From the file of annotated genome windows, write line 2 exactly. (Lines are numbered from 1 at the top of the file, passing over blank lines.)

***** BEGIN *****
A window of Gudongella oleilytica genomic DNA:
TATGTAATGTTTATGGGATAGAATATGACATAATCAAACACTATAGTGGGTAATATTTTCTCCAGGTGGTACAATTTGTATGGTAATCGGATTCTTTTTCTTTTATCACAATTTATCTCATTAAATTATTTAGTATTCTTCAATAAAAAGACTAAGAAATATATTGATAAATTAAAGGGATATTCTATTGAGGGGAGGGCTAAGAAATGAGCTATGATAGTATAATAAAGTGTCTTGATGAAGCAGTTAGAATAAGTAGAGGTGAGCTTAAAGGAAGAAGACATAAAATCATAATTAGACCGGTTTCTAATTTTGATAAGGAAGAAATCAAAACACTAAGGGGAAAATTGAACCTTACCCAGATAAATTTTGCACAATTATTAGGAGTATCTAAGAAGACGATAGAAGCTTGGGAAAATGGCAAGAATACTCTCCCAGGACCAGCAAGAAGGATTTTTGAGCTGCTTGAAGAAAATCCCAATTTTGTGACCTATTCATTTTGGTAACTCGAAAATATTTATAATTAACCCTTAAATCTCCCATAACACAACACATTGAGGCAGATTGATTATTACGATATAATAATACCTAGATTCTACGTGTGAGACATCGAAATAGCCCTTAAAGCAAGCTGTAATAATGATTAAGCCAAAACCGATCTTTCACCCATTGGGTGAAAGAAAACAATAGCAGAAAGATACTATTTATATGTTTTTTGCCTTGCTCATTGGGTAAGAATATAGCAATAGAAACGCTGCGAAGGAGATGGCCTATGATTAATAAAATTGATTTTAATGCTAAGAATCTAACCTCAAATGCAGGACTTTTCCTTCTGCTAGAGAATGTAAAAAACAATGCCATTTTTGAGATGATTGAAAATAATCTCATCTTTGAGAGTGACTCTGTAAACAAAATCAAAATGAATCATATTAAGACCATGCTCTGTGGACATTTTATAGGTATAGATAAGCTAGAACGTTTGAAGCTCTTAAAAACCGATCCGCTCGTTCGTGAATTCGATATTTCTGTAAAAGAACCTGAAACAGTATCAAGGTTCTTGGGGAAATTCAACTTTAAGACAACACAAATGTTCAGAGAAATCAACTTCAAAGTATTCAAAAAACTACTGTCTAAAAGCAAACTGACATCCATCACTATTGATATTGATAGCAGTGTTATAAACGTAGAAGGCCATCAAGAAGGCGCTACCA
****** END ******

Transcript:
TATGTAATGTTTATGGGATAGAATATGACATAATCAAACACTATAGTGGGTAATATTTTCTCCAGGTGGTACAATTTGTATGGTAATCGGATTCTTTTTCTTTTATCACAATTTATCTCATTAAATTATTTAGTATTCTTCAATAAAAAGACTAAGAAATATATTGATAAATTAAAGGGATATTCTATTGAGGGGAGGGCTAAGAAATGAGCTATGATAGTATAATAAAGTGTCTTGATGAAGCAGTTAGAATAAGTAGAGGTGAGCTTAAAGGAAGAAGACATAAAATCATAATTAGACCGGTTTCTAATTTTGATAAGGAAGAAATCAAAACACTAAGGGGAAAATTGAACCTTACCCAGATAAATTTTGCACAATTATTAGGAGTATCTAAGAAGACGATAGAAGCTTGGGAAAATGGCAAGAATACTCTCCCAGGACCAGCAAGAAGGATTTTTGAGCTGCTTGAAGAAAATCCCAATTTTGTGACCTATTCATTTTGGTAACTCGAAAATATTTATAATTAACCCTTAAATCTCCCATAACACAACACATTGAGGCAGATTGATTATTACGATATAATAATACCTAGATTCTACGTGTGAGACATCGAAATAGCCCTTAAAGCAAGCTGTAATAATGATTAAGCCAAAACCGATCTTTCACCCATTGGGTGAAAGAAAACAATAGCAGAAAGATACTATTTATATGTTTTTTGCCTTGCTCATTGGGTAAGAATATAGCAATAGAAACGCTGCGAAGGAGATGGCCTATGATTAATAAAATTGATTTTAATGCTAAGAATCTAACCTCAAATGCAGGACTTTTCCTTCTGCTAGAGAATGTAAAAAACAATGCCATTTTTGAGATGATTGAAAATAATCTCATCTTTGAGAGTGACTCTGTAAACAAAATCAAAATGAATCATATTAAGACCATGCTCTGTGGACATTTTATAGGTATAGATAAGCTAGAACGTTTGAAGCTCTTAAAAACCGATCCGCTCGTTCGTGAATTCGATATTTCTGTAAAAGAACCTGAAACAGTATCAAGGTTCTTGGGGAAATTCAACTTTAAGACAACACAAATGTTCAGAGAAATCAACTTCAAAGTATTCAAAAAACTACTGTCTAAAAGCAAACTGACATCCATCACTATTGATATTGATAGCAGTGTTATAAACGTAGAAGGCCATCAAGAAGGCGCTACCA